The mage Hu sits next to the Lady Bouchard.  He is desert kin, born far south of the king’s lands.  As such, for his ancestor's sake, he keeps no hair atop his head.  His thin mustache and long black beard are worn for the same reasons.  The bald man’s face is not wrinkled, his eyes lay narrow and flat against his face.  Haitang Hu is often silent, watching and contemplating as the fire darts and waves.  Of the other two, he is the most calm.  He may even be the most dangerous.  The smells of sugar and spice that fly to his nose from the perfumes of his female compatriot annoy him.  He has never understood the power of sensual experiences.  But he does understand emotional trial and pain.
    The Captain of the king’s guard is not annoyed by the Lady's smell, nor is he unfamiliar with the value of pain.  Where Hu is wise, Antony Blandt is strong.  He is cunning when the Lady is hot.  He is quiet when the King is speaking.  He is forceful when he speaks and doesn't back down.  He has not known the King for as long as Hu and because of this he treats the mage warily.  Blandt's stern demeanor are known throughout not just the Guard, but the entire army.  It is only discipline that keeps him in the Council Chamber.  He would rather be outdoors in the rain or snow or heat.  He hates these meeting and endures only by clenching his teeth, smelling Bouchard’s perfumes, staring at the rise and fall of her chest, and ignoring the magician across from him.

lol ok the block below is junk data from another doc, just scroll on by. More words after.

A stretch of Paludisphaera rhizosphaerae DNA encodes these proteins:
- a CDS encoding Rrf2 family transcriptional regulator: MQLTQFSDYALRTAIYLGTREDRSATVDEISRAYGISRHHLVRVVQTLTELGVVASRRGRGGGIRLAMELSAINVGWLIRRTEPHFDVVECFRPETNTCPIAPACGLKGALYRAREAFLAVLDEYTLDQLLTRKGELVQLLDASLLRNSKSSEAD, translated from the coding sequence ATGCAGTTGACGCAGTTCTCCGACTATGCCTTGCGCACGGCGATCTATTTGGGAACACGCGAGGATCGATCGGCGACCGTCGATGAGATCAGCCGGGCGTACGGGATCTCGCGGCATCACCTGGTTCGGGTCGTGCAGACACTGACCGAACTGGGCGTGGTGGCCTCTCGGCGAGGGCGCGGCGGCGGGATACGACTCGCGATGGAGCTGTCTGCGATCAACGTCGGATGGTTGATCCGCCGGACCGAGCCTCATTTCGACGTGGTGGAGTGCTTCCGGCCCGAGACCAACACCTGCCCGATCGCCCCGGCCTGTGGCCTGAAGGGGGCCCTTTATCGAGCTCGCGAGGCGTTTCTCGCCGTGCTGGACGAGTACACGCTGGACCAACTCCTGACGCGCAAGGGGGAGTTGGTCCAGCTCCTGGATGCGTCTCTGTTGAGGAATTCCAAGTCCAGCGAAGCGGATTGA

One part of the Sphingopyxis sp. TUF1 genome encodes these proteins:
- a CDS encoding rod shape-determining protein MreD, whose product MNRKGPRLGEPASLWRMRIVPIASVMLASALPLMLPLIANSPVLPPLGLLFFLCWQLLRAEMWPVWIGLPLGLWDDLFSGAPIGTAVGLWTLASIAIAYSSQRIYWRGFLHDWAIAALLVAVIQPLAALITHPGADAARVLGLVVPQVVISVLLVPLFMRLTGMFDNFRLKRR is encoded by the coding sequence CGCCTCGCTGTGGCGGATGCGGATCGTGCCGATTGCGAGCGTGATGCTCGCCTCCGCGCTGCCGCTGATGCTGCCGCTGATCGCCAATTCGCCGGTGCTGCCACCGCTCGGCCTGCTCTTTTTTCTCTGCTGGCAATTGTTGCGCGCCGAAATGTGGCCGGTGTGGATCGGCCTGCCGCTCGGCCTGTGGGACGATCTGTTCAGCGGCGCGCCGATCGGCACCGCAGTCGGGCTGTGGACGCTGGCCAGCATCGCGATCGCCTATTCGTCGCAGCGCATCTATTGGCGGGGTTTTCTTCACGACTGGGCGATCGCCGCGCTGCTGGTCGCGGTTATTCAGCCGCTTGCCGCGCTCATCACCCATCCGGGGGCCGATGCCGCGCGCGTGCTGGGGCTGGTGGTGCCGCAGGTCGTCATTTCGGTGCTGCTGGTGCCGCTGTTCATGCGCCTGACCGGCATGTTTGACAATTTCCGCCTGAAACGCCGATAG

In this way, the three of them sit in silence, each guarding thoughts of their own.  The room is guarded as well; from the outside, here are guards outside.  They are alone for quite a while until finally the door opens with a loud suck, click and grown from the solid mahogany double doors.  Their king walks quickly in.
    “Hello, my friends. Urgent business, as always, keeps my attentions from this necessary place.”  Captain Blandt rises more quickly than the others.  They all sit when the King sits.  The dogs haven't moved.
    “My Lady, how are the people this midmorning?  Will they soon be ready for a war?”
    Her shock red lips and her honeysuckle breath have kept Blandt at a medium flush.  But they have no effect on the King.  “Yes Lord.”  She says.  "They will soon be ready."    “And the dragoons?” He asks Blandt.   
    Blandt stops chewing his teeth.  “The Calvary should be near to Moeltown by now.  The children will soon be yours.  I have sent Quinn with them in order to deal with the matter personally.”
    Hu comes from his far away thoughts.  “Children?”    “Of course mage,” says the King.  “Go on.  Tell me Captain, when will you know?”